Electric Mobility Canada’s 2017 EV Conference and Trade Show is on this week in Markham, Ontario. The conference brings together government, industry, and academics to bring forward the latest news and trends in electric mobility tech. One of the big reveals of the conference were two studies of Canadian drivers. One that showed that shows buyers are beginning to lean toward EVs, and one that showed that buyers are largely not aware of government incentives or potential savings of EVs.
The first, The Potential Evolution of EVs to the Consumer Mainstream in Canada: A Geodemographic Segmentation Approach, was presented by Mark Ferguson, from the Institute for Transportation and Logistics at McMaster University in Hamilton, ON. The survey polled more than 20,000 Canadian households, asking questions about consumer perception of electric vehicles. The questions ranged from if consumers felt plugging in at home was practical to how much more consumers would pay to save on maintenance.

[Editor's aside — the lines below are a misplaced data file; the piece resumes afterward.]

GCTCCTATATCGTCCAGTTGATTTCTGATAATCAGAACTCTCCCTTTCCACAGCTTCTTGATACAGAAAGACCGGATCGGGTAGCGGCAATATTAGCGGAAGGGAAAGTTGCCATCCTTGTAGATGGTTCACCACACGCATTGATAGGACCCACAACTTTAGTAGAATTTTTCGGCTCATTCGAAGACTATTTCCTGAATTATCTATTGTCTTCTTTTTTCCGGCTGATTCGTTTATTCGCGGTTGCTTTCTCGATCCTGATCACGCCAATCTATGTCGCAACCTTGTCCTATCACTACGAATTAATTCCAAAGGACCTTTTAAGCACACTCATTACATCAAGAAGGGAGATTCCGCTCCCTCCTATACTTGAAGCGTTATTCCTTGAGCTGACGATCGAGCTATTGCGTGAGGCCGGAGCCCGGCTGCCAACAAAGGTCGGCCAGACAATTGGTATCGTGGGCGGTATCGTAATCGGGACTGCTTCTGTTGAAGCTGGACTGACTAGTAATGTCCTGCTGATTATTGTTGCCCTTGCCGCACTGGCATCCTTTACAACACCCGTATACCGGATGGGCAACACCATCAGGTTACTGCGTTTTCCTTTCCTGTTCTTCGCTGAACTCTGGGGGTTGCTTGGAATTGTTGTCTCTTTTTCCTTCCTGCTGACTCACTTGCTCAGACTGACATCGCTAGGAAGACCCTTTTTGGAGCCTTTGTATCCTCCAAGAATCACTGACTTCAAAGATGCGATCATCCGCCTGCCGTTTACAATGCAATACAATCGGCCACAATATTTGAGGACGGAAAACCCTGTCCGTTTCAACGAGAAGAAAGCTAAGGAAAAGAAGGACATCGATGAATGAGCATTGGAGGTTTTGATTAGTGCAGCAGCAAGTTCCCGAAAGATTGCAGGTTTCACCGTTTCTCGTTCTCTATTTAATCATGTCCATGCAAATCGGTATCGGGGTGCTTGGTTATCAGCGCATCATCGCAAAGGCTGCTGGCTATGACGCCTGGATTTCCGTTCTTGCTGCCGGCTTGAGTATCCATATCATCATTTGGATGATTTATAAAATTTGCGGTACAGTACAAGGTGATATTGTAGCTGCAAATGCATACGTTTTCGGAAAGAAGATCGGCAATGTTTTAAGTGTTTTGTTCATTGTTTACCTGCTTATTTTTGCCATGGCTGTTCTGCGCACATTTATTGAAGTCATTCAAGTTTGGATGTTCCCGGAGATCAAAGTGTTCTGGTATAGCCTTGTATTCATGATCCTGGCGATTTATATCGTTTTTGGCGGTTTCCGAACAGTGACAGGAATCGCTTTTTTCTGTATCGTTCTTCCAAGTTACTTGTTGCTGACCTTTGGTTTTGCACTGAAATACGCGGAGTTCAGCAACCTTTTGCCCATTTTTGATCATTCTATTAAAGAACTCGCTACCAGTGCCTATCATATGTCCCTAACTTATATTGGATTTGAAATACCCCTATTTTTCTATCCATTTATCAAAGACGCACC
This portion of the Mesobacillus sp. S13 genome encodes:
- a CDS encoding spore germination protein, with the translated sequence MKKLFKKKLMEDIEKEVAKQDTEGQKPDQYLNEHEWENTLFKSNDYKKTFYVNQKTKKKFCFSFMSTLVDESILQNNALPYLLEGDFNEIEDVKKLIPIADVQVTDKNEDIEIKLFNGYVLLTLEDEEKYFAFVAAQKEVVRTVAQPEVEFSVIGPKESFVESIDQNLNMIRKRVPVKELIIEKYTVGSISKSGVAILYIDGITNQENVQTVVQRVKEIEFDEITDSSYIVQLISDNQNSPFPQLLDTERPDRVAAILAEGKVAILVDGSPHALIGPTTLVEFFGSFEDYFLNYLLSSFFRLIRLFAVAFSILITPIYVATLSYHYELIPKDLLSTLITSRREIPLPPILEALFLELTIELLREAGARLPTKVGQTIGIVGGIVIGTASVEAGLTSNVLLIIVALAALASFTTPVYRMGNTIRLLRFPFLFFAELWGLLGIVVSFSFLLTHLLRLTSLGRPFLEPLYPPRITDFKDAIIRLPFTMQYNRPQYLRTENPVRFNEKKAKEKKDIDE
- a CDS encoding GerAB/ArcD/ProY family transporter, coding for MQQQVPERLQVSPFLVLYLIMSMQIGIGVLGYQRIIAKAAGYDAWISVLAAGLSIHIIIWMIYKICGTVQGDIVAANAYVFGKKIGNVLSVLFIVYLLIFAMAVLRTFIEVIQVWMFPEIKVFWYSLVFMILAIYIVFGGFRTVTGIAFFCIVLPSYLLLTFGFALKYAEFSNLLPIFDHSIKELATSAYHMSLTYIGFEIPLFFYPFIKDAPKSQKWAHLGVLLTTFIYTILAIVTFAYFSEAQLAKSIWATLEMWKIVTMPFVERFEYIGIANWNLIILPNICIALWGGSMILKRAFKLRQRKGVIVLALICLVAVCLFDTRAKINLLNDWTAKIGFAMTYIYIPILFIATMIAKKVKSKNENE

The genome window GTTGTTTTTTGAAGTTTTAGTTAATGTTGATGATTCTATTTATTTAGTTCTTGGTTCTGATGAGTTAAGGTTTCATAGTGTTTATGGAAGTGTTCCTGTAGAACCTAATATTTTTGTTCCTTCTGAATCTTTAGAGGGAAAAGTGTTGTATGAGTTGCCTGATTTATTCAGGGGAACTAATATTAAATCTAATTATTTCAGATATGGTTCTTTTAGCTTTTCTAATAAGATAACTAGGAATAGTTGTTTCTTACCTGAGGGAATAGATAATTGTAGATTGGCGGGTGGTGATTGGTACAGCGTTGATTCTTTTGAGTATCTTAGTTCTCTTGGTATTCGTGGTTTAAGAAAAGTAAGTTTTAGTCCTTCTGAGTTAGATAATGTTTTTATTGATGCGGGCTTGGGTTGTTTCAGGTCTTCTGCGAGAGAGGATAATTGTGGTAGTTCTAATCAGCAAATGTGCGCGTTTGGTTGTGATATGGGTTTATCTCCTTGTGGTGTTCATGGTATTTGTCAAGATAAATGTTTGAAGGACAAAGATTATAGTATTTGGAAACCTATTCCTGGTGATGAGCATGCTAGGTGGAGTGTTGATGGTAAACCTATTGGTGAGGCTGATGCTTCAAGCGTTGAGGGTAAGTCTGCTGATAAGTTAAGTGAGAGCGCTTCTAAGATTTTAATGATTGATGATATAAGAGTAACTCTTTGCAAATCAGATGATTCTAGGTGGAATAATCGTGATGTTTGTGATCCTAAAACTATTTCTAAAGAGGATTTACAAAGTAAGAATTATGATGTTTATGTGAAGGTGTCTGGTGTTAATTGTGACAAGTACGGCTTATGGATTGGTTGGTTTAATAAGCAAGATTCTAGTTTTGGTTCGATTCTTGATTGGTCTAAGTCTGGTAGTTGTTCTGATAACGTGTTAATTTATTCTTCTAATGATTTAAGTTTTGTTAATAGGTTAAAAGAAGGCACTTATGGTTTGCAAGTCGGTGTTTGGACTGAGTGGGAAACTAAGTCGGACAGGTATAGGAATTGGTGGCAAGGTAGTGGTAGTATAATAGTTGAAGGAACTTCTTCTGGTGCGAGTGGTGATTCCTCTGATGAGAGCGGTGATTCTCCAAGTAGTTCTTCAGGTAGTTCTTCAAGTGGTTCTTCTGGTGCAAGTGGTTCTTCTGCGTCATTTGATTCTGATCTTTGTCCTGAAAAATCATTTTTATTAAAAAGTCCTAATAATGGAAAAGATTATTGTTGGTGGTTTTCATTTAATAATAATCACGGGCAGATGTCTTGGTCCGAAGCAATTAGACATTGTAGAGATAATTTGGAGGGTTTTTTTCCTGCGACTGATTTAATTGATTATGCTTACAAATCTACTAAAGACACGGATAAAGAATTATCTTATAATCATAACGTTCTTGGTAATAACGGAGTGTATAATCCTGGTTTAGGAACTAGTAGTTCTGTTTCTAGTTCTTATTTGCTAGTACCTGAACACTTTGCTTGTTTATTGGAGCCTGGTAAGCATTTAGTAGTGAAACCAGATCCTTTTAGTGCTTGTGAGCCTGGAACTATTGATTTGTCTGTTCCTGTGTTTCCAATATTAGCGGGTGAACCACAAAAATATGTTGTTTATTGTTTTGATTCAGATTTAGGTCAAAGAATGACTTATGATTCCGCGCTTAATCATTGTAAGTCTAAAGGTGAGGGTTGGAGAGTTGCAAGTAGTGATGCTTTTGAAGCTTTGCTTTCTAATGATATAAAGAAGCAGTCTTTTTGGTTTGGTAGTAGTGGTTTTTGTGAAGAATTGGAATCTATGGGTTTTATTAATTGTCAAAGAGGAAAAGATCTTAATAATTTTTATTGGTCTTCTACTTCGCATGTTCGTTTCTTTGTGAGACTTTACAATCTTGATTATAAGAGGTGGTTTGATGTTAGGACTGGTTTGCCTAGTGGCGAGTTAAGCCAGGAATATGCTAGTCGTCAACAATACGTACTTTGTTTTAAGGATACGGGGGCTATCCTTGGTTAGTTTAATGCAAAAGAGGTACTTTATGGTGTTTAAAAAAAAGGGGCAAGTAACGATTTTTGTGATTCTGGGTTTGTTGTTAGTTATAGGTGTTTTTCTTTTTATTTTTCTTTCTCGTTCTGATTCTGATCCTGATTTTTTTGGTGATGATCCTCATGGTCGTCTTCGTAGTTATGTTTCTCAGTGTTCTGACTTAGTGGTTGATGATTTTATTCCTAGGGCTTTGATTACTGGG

It is one of the largest studies of this type in the world, and suggests that there is “widespread openness among Canadian households to the value proposition offered by PHEV (plug-in hybrid) and BEV (battery electric vehicle) powertrains.” It also found that buyers in the Greater Toronto Area thought that plugging in at home was not practical at a higher rate than people in less dense cities like Edmonton, AB. Despite that, buyers in the dense cities had a higher probability of an electric-car favourable mindset.
The second study, Driving EV Uptake in the Greater Toronto and Hamilton Area, was funded by The Atmospheric Fund, a group that invests in lowering air pollution in the Greater Toronto and Hamilton Area. That study of 1,000 gas vehicle owners found that despite incentives of up to $14,000 on new electric vehicles, that buyers had a “significant lack of awareness of EV purchase incentives.” They also weren’t aware that buyers of EVs could see substantial savings in operating costs. Finally, nearly half of owners surveyed did not believe that switching to EVs would help mitigate climate change.
The second study made recommendations to help raise awareness and tackle misconceptions about electric vehicles, including coordinating campaigns to raise awareness and emphasize total cost of ownership as well as greenhouse gas emission benefits.
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